Personally, I work in science because it gives me a buzz to know how things work and to see beyond the visible, and beyond speculation. Science is about trying to find the truth.
How much does science affect your work place? A lot.

From the choice of lighting sources to protection against noise.

Also, my workplace is shaped to facilitate the work of scientists, e.g. there are areas insulated from outside vibrations and areas shielded from electromagnetic radiations (like the ones produced by mobiles), locations which are completely dark (for people who use lasers) and others where you cannot enter without a special permit.
My lab walls have no windows and are black to reduce the amount of light scattered, which would affect my results. The laboratories are air-conditioned to make sure the temperature doesn’t vary by more than one degree, as the apparatus I use is affected by temperature, yet generates a lot of heat which has to be removed.

For safety reasons, I have to wear UV protective clothing. Some lamps I use could give a nasty sunburn in just a few seconds. I have to keep the  gloss and haze samples I work with clean, as a greasy finger mark on a sample would wreck it. It would be insane to have food and drinks in any of the labs. Luckily there is a free coffee vending machine fairly close by. I have largely automated the experiment in the dark room and it can be monitored remotely, so I don’t have to spend ages in there.
What qualifications do you have which led to your present position?

I believe that the most relevant qualification is my curiosity. Since I was a kid I wanted to understand how things worked and was fascinated by science.

I started an undergraduate course in Physics because I wanted to be an astronomer, then I realised that I liked particle physics more (searching for the building blocks of reality... working with special lenses to see the very small, like being Sherlock Holmes with a lab coat! Too cool, I thought....).  I ended up studying the physics of very cold atoms: atoms that slow down under the menace of laser guns.

This subject was very popular while I was studying for my MSc, so popular that some of my colleagues won the Nobel Prize working in the area.

Meantime, curiosity had driven me down other paths: I had started a PhD on bubbles in absence of gravity. This included some zero-G work - how could I resist?

I then worked in different places, including teaching science in schools and university, working for the Environmental Agency (listening to people complaining about noisy neighbours or checking mobile antennas) and at Imperial College London (where I tried to squeeze energy out of bubbles). During this time I obtained another qualification: a diploma in Acoustics and some training in health and safety...and finally reached NPL, where my learning continues. Once one gets the knack of learning, I say, it is like going downhill on a bike without brakes: one cannot stop.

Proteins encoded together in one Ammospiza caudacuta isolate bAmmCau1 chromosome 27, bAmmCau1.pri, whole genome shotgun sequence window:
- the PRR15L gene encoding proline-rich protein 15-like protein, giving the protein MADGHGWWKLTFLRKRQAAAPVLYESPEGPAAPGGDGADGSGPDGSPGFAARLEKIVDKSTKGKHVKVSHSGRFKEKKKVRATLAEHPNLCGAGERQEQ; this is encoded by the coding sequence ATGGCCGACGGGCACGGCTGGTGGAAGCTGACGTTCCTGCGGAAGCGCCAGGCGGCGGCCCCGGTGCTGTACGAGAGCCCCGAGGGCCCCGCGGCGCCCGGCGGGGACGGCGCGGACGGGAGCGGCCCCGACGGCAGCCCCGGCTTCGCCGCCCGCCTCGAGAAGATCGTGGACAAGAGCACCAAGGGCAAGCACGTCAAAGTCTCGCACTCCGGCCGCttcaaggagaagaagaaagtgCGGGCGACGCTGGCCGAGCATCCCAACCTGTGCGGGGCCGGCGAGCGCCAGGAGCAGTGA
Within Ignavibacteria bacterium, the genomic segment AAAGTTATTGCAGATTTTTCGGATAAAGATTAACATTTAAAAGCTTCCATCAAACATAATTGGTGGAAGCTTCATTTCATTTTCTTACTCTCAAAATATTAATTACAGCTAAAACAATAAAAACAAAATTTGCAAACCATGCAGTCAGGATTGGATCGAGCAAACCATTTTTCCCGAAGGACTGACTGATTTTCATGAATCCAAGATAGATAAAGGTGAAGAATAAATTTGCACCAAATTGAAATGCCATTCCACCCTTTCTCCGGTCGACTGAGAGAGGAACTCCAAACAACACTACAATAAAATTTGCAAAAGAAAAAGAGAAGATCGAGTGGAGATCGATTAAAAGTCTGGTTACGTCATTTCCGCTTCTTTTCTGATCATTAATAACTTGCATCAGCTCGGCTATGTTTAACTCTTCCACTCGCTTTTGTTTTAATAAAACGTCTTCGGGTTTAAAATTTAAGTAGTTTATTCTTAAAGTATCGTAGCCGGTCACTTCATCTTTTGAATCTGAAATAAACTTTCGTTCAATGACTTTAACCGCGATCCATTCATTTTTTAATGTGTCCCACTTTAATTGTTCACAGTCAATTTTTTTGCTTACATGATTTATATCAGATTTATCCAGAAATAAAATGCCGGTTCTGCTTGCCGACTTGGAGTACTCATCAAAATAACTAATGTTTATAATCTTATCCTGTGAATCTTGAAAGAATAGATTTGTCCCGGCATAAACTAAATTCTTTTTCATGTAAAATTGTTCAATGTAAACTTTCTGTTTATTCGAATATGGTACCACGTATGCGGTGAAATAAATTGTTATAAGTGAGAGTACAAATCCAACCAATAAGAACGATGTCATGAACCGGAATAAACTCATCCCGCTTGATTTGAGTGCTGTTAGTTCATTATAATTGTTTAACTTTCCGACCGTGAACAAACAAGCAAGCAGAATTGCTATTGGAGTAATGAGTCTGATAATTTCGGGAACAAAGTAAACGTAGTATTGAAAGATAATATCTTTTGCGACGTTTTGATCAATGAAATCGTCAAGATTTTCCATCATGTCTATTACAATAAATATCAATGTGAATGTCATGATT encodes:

I started life pretty certain I would be a professional artist, but couldn’t decide whether to go for the lifestyle of a penniless fine artist or mercenary commercial artist.

Then I met a scientist and began to think that science would really be more beneficial to humanity than art. Interestingly, both art and science careers can build upon the work of others and involve creativity in building things and finding solutions. Armed with the wrong A-levels, I took more in a year out between school and university - with a professional botanist day job. I studied Applied Physics and Electronics at university. I even hoped I could build art into my studies, though the timetable was packed full already. I did sneak into psychology and geography lectures as most of my female friends studied these subjects rather than physics! NPL seemed the best place to do Physics and I have been here ever since. In the 23 years since joining, I have been involved in some form of continuous training such as safety, management, presentation skills… I turned down the chance to obtain a Masters or PhD as part of my work.

How does Health and Safety fit into your job? One day I read the following statement on an advert in a bus: "I love my work, but not enough to die for it". This was the penny-dropping moment when my view of Health & Safety changed. I knew it was important to wear goggles and a lab coat while working in a lab, I knew that putting my fingers in the mains could be dangerous (even if I tried when I was younger, according to my parents), but exactly how important? How could these things happen to me? Working for the Environmental Agency helped me to risk assess all my activities and sometimes help others assess theirs. Health and safety is no longer just "boring": it is saving my life. As such, it is part of my work. Despite the range of potentially dangerous things we do, NPL has a very good record for Health & Safety because it manages risk extremely responsibly. Risks of things we build, buy and do are assessed: every PC workstation we use is checked to be fit for purpose and each laboratory has a risk assessment. A part of assessment is risk reduction – we are encouraged to manage leads carefully to avoid trip hazards and keep workplaces tidy. Our job descriptions include permissions to work alone and designated facility access according to experience. One of my labs has a door lock system that shuts down potentially hazardous equipment (powerful laser) if the door is opened without entering a special code. Work/llfe balance is taken seriously – several social clubs are organised from work (such as yoga, music, and sports), and there is even an on-site doctor and physiotherapist.